Growing number of foreigners in terror groups: U.N.
Foreign fighters in terror groups has reached about 15,000 in Syria and Iraq alone
A new United Nations report says the world is facing a challenge of foreign fighters in terror groups on an “unprecedented scale,” with about 15,000 in Syria and Iraq alone.
The report by a panel of experts monitoring al-Qaida and the Taliban, obtained Friday by The Associated Press, has been submitted to the U.N. Security Council.
“Numbers since 2010 are now many times the size of the cumulative numbers of foreign terrorist fighters between 1990 and 2010 - and are growing,” the report says.
The panel says fighters from more than 80 countries working with al-Qaida associates in Syria and Iraq “form the core of a new diaspora that may seed the threat for years to come,” and that domestic terrorism could rise as fighters return to their home countries.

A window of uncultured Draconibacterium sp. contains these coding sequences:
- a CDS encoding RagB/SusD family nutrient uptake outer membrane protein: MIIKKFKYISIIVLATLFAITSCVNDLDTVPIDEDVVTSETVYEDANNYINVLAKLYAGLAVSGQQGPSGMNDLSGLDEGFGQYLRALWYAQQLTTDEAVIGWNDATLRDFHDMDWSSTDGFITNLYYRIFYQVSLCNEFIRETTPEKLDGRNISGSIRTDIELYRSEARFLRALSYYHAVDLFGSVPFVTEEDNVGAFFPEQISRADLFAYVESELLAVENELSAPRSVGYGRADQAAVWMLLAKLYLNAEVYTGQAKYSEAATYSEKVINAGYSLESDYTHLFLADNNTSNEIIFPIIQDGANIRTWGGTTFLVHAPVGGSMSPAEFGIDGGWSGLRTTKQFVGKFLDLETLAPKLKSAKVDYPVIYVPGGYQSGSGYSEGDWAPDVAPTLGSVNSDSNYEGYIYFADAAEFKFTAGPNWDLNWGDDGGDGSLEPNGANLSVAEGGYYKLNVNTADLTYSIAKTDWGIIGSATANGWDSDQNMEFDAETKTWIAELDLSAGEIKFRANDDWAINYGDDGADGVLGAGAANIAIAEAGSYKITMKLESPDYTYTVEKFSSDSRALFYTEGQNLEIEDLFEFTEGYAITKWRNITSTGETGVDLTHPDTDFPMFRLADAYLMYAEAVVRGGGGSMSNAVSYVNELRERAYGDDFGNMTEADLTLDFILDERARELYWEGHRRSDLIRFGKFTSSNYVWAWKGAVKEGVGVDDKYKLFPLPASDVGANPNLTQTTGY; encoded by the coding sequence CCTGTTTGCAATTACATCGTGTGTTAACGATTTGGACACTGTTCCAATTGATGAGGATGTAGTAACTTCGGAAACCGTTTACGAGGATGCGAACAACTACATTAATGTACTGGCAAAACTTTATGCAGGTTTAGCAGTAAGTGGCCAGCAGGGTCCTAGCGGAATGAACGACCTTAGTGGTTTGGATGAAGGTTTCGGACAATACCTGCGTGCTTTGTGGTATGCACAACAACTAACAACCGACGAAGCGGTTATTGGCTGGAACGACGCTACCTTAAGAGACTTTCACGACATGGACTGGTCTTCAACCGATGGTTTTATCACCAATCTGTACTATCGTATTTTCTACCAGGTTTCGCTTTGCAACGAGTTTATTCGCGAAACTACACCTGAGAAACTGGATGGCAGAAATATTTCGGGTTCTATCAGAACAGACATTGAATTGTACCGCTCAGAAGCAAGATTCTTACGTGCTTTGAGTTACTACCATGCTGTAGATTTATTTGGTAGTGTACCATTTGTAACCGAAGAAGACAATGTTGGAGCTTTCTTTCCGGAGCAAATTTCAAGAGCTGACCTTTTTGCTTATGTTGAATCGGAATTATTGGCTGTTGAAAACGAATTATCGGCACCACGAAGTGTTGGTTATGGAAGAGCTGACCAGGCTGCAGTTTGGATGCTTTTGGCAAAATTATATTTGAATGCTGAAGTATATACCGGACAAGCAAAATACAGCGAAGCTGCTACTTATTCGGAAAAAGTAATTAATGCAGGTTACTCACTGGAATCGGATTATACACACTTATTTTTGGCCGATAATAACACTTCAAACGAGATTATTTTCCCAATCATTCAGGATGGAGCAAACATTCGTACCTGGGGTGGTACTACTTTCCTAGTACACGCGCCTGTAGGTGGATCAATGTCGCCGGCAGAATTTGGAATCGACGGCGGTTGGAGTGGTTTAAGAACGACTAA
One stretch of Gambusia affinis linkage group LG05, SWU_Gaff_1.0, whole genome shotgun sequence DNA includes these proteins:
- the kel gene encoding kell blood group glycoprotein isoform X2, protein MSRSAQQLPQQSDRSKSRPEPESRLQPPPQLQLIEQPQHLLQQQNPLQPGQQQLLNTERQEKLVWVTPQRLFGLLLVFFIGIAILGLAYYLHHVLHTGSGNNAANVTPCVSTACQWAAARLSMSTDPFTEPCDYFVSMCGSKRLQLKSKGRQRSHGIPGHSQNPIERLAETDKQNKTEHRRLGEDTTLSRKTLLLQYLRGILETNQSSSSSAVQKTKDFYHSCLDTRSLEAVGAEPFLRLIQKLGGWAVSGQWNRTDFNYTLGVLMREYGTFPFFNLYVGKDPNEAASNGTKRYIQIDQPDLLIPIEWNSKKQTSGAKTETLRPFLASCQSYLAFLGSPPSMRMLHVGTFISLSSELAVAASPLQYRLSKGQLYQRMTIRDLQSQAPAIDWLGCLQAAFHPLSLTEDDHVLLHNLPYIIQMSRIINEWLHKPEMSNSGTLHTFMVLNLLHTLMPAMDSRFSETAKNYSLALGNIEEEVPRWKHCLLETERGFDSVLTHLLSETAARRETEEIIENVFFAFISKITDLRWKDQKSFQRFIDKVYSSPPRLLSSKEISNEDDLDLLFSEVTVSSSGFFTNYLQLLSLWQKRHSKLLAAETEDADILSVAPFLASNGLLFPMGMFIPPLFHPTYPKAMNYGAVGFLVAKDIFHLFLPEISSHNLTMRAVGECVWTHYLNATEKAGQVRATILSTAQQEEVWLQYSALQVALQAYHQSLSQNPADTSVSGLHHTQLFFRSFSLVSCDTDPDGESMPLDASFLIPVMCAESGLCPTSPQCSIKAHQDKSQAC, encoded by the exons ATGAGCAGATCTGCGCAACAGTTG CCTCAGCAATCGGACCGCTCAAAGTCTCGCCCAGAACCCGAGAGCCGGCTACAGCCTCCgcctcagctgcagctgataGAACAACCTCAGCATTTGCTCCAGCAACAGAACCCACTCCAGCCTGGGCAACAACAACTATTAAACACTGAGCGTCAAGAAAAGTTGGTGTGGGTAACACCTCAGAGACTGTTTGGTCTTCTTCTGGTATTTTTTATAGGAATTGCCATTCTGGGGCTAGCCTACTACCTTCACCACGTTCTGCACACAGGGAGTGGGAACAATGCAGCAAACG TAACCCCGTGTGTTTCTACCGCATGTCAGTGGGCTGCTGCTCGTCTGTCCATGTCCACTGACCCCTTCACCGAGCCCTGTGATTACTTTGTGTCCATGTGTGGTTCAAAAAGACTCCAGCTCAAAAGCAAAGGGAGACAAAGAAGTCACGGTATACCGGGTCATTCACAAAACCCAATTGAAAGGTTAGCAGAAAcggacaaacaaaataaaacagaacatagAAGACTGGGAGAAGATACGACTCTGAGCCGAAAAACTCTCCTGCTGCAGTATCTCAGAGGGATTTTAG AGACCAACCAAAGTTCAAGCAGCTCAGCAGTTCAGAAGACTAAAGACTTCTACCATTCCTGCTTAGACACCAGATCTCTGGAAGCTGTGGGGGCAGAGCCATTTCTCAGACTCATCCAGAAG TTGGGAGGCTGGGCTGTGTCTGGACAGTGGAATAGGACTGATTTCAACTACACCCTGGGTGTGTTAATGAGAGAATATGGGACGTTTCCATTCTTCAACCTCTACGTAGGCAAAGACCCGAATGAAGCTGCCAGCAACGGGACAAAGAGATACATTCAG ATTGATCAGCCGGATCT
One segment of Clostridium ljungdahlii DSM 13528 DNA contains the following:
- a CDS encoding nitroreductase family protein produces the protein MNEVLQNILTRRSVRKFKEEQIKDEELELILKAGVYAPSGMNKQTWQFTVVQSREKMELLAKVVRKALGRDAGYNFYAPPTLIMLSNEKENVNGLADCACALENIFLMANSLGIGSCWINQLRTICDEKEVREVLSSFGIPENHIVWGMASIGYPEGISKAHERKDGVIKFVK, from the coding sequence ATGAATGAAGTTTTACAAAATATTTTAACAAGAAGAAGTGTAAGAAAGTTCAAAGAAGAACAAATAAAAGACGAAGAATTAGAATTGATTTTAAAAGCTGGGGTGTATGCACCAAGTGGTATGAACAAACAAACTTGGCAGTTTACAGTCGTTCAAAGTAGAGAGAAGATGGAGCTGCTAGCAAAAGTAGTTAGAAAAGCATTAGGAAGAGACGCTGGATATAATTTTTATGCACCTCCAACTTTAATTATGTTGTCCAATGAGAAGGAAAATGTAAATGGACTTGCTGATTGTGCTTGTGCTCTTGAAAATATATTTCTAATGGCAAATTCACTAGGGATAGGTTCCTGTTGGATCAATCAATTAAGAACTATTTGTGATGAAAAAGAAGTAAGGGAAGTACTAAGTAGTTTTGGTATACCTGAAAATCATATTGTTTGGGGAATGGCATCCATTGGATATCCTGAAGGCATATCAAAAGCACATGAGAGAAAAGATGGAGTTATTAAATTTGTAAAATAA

The report, issued Wednesday, adds that the increasingly sophisticated use of social media is giving the Islamic State group a “cosmopolitan” appearance.
But the report says it isn’t clear whether the group will rise through divisions in the wider al-Qaida network to claim dominance of the movement.
The Islamic State group has alarmed the international community with its recent, sweeping gains in Syria and northwestern Iraq and with a series of videos of beheadings of foreigners.
The U.S. has been especially concerned, sponsoring a Security Council resolution in September to battle the growing threat of foreign fighters in terror groups.
The panel behind the report was set up to support the council’s al-Qaida sanctions committee.
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